In a nutshell:
  • 3 drum set locations
  • Coincident overheads follow the drums
  • 3 stereo room mike locations representative of actual session placement
  • 4 mono room mike locations with small diaphragm omni directional condensers provide a more objective sense of the sound quality along the length of the room
  • 2 variable acoustics scenarios: side wall doors On or Off

Session layout

All the microphones in the room were recorded simultaneously for each drumset position. This provides the ability to A/B different mono room mike locations during an identical performance.

We tried to remove as many variables as possible. By using four identical mikes (DPA 4006, B&K 4006), we removed any impact the microphone would have during an A/B listening.

Of course, with each different drum set location, there is a different performance. To minimize this impact, we had the drummer play to a metronome and we tried to get the same level of intensity for each take.

To futher ensure more consistent performances and make A/B listening comparisons easier, the kit was reduced to kick, snare, and hi hat.

Having the drummer play eight bars of time gives an average performance for which to judge sound quality.

A pairof coincident overheads followed the drum set to each position. This lets the listener hearhow the drums themselves sound at the location.

In addition to the four mono room mikes, three pairs of stereo room mikes were set up. Again, these mikes were placed in practical locations. This gives the listener the ability to pick any location and hear room mikes in addition to the overheads to give a more complete picture.

The side wall doors (3 per side) were recorded in two positions:

  1. Slid into a pocket fully exposing the sound in the recording space to broad band absorption (a cavity several feet deep containing a labyrinth of membrane absorbers, glass fiber, and air cavities).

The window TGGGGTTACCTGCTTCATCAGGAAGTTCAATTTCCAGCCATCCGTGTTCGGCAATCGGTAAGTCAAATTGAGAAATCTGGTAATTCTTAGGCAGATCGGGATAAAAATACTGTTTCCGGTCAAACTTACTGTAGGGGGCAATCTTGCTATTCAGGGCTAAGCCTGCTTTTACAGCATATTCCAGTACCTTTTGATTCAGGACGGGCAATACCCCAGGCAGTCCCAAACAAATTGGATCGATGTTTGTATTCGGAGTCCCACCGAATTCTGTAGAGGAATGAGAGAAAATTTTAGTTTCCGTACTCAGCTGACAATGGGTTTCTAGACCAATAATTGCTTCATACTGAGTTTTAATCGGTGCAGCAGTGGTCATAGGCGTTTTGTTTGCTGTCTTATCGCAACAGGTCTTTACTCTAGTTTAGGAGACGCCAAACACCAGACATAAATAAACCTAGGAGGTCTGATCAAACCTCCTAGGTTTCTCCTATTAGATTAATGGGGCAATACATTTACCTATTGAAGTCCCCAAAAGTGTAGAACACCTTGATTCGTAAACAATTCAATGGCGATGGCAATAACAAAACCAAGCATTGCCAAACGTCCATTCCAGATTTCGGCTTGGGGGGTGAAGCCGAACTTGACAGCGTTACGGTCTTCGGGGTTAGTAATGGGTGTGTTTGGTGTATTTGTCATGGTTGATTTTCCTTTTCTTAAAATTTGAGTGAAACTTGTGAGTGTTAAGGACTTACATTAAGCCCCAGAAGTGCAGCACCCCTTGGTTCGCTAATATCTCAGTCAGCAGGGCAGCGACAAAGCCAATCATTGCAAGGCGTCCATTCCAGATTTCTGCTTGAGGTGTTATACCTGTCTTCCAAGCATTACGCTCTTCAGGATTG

2. Pulled across the opening, acoustically decoupling the recording space from the side wall absorption with a massive, solid wood four-inch thick panel.
So for each drum set position, the panels were recorded ON (pulled out and adding reflective surfaces) and then OFF (slid in and exposing the room to deep absorption).

Gear:

The drums were tracked with API Vision 212L preamplifiers direct into Nuendo through Apogee converters.

Microphones:

(4) 4006 (DPA and B&K) as mono room
    mikes

(2) Schoeps CMC6 with MK21 sub-cardioid
    capsules as XY overheads.

(2) Neumann TLM103 as spaced pair

(2) Neumann M147 as spaced pair

(2) Neumann U89 as spaced pair

Session Photos

Position 1    Position 2    Position 3

Rear of the Room    Schoeps set up


Session Blueprints

Drum Set Blueprint   Mono Room Mike Blueprint   Spaced Pairs Blueprint


Why these particular microphone locations?

Mono Room Mikes (R1 - R4)
  • R1 - We wanted to capture the sound of the room from underneath the overhang that is in the back of the room.
  • R2 - We wanted to capture the sound radiating from the large diffuser.  The mike is positioned so that on the horizontal plane, it hears nothing but reflections.
  • R3 - R3 is positioned at the center of the room.
  • R4 - This position serves to mike the front of the room.  It is also in a position to get direct energy from the side panels, which are angled towards the front of the room. 
Spaced Pairs
  • U89 - This pair is positioned to capture stereo width of the front of the room.
  • M147 - These mikes are facing the large diffuser.
  • TLM103 - This pair is positioned facing the vertical diffusers in the back of the room.